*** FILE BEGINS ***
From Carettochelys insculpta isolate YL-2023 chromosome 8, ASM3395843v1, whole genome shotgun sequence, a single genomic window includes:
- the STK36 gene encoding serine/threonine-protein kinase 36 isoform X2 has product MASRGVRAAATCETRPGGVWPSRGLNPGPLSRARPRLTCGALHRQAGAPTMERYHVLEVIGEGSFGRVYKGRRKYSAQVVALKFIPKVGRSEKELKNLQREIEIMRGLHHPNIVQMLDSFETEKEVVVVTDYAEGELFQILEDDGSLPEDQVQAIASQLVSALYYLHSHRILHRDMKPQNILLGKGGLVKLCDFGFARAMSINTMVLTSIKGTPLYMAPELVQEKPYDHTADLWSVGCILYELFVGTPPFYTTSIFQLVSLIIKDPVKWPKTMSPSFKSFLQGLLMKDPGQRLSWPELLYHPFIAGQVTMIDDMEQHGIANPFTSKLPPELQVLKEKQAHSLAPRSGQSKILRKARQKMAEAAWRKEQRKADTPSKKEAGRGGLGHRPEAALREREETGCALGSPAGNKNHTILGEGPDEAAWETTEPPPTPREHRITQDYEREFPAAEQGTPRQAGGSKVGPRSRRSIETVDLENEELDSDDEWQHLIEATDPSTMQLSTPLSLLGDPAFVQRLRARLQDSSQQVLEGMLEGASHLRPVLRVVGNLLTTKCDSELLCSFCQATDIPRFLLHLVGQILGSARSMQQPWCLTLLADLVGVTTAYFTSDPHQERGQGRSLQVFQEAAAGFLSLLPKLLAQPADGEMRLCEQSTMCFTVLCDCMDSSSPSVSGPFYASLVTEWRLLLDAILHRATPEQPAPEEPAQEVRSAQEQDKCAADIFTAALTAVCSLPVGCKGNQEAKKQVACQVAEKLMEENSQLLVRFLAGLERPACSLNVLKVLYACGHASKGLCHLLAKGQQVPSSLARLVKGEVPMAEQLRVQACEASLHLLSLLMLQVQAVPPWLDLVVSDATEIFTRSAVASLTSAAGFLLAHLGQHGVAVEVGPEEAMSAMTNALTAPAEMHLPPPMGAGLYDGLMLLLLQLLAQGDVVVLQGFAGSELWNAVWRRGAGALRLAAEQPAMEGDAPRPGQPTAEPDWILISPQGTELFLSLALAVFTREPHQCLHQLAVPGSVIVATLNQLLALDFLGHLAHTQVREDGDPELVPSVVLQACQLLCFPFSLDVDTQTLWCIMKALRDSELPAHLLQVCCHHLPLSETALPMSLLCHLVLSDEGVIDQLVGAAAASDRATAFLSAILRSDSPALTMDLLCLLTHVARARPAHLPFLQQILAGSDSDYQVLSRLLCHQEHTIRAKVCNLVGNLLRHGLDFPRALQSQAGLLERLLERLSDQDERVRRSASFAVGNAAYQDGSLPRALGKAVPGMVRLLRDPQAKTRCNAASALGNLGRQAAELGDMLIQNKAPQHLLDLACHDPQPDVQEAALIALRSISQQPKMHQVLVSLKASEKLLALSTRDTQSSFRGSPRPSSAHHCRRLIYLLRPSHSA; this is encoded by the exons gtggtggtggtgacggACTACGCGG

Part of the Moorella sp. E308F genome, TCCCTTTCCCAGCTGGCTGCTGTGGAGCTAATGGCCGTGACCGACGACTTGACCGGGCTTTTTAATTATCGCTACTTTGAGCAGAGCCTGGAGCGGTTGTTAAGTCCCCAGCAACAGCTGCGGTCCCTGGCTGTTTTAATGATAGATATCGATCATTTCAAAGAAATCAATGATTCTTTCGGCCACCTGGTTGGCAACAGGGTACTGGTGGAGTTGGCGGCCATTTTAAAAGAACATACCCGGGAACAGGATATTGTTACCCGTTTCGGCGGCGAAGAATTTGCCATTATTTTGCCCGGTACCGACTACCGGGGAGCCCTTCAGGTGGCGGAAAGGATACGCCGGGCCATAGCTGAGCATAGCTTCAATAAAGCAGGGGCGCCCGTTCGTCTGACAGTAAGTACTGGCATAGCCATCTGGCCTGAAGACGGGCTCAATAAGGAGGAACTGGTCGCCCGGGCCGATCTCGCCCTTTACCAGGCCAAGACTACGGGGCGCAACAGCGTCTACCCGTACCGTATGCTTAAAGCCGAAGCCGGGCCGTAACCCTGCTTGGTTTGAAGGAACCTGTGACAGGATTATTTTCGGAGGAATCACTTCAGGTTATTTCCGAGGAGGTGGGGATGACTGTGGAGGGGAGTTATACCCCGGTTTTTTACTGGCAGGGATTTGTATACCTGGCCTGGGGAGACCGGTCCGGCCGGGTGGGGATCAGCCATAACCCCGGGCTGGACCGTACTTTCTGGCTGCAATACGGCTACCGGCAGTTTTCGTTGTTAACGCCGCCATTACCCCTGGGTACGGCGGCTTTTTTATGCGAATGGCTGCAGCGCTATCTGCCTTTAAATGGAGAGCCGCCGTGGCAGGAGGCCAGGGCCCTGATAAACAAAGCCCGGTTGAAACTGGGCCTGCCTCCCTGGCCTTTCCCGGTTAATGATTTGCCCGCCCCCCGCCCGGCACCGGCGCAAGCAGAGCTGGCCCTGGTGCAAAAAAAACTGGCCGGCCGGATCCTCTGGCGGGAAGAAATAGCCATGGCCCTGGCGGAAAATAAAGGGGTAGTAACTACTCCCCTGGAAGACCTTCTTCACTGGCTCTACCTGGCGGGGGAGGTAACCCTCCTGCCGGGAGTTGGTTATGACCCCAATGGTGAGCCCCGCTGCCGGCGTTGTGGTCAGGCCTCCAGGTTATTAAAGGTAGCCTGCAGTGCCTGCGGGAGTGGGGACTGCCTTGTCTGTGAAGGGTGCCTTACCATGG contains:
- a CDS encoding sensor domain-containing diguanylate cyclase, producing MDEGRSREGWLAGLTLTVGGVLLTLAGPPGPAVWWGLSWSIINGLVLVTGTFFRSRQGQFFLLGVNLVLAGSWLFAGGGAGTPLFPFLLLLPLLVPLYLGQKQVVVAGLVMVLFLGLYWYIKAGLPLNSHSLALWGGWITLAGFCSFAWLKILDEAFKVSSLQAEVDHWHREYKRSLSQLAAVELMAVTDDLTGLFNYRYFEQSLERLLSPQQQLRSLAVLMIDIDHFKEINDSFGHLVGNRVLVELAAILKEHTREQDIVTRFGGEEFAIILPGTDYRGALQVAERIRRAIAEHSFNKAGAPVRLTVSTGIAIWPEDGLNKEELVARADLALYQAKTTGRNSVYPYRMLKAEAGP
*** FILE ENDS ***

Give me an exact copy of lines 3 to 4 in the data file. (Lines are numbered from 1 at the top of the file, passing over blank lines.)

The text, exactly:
Part of the Moorella sp. E308F genome, TCCCTTTCCCAGCTGGCTGCTGTGGAGCTAATGGCCGTGACCGACGACTTGACCGGGCTTTTTAATTATCGCTACTTTGAGCAGAGCCTGGAGCGGTTGTTAAGTCCCCAGCAACAGCTGCGGTCCCTGGCTGTTTTAATGATAGATATCGATCATTTCAAAGAAATCAATGATTCTTTCGGCCACCTGGTTGGCAACAGGGTACTGGTGGAGTTGGCGGCCATTTTAAAAGAACATACCCGGGAACAGGATATTGTTACCCGTTTCGGCGGCGAAGAATTTGCCATTATTTTGCCCGGTACCGACTACCGGGGAGCCCTTCAGGTGGCGGAAAGGATACGCCGGGCCATAGCTGAGCATAGCTTCAATAAAGCAGGGGCGCCCGTTCGTCTGACAGTAAGTACTGGCATAGCCATCTGGCCTGAAGACGGGCTCAATAAGGAGGAACTGGTCGCCCGGGCCGATCTCGCCCTTTACCAGGCCAAGACTACGGGGCGCAACAGCGTCTACCCGTACCGTATGCTTAAAGCCGAAGCCGGGCCGTAACCCTGCTTGGTTTGAAGGAACCTGTGACAGGATTATTTTCGGAGGAATCACTTCAGGTTATTTCCGAGGAGGTGGGGATGACTGTGGAGGGGAGTTATACCCCGGTTTTTTACTGGCAGGGATTTGTATACCTGGCCTGGGGAGACCGGTCCGGCCGGGTGGGGATCAGCCATAACCCCGGGCTGGACCGTACTTTCTGGCTGCAATACGGCTACCGGCAGTTTTCGTTGTTAACGCCGCCATTACCCCTGGGTACGGCGGCTTTTTTATGCGAATGGCTGCAGCGCTATCTGCCTTTAAATGGAGAGCCGCCGTGGCAGGAGGCCAGGGCCCTGATAAACAAAGCCCGGTTGAAACTGGGCCTGCCTCCCTGGCCTTTCCCGGTTAATGATTTGCCCGCCCCCCGCCCGGCACCGGCGCAAGCAGAGCTGGCCCTGGTGCAAAAAAAACTGGCCGGCCGGATCCTCTGGCGGGAAGAAATAGCCATGGCCCTGGCGGAAAATAAAGGGGTAGTAACTACTCCCCTGGAAGACCTTCTTCACTGGCTCTACCTGGCGGGGGAGGTAACCCTCCTGCCGGGAGTTGGTTATGACCCCAATGGTGAGCCCCGCTGCCGGCGTTGTGGTCAGGCCTCCAGGTTATTAAAGGTAGCCTGCAGTGCCTGCGGGAGTGGGGACTGCCTTGTCTGTGAAGGGTGCCTTACCATGG contains:
- a CDS encoding sensor domain-containing diguanylate cyclase, producing MDEGRSREGWLAGLTLTVGGVLLTLAGPPGPAVWWGLSWSIINGLVLVTGTFFRSRQGQFFLLGVNLVLAGSWLFAGGGAGTPLFPFLLLLPLLVPLYLGQKQVVVAGLVMVLFLGLYWYIKAGLPLNSHSLALWGGWITLAGFCSFAWLKILDEAFKVSSLQAEVDHWHREYKRSLSQLAAVELMAVTDDLTGLFNYRYFEQSLERLLSPQQQLRSLAVLMIDIDHFKEINDSFGHLVGNRVLVELAAILKEHTREQDIVTRFGGEEFAIILPGTDYRGALQVAERIRRAIAEHSFNKAGAPVRLTVSTGIAIWPEDGLNKEELVARADLALYQAKTTGRNSVYPYRMLKAEAGP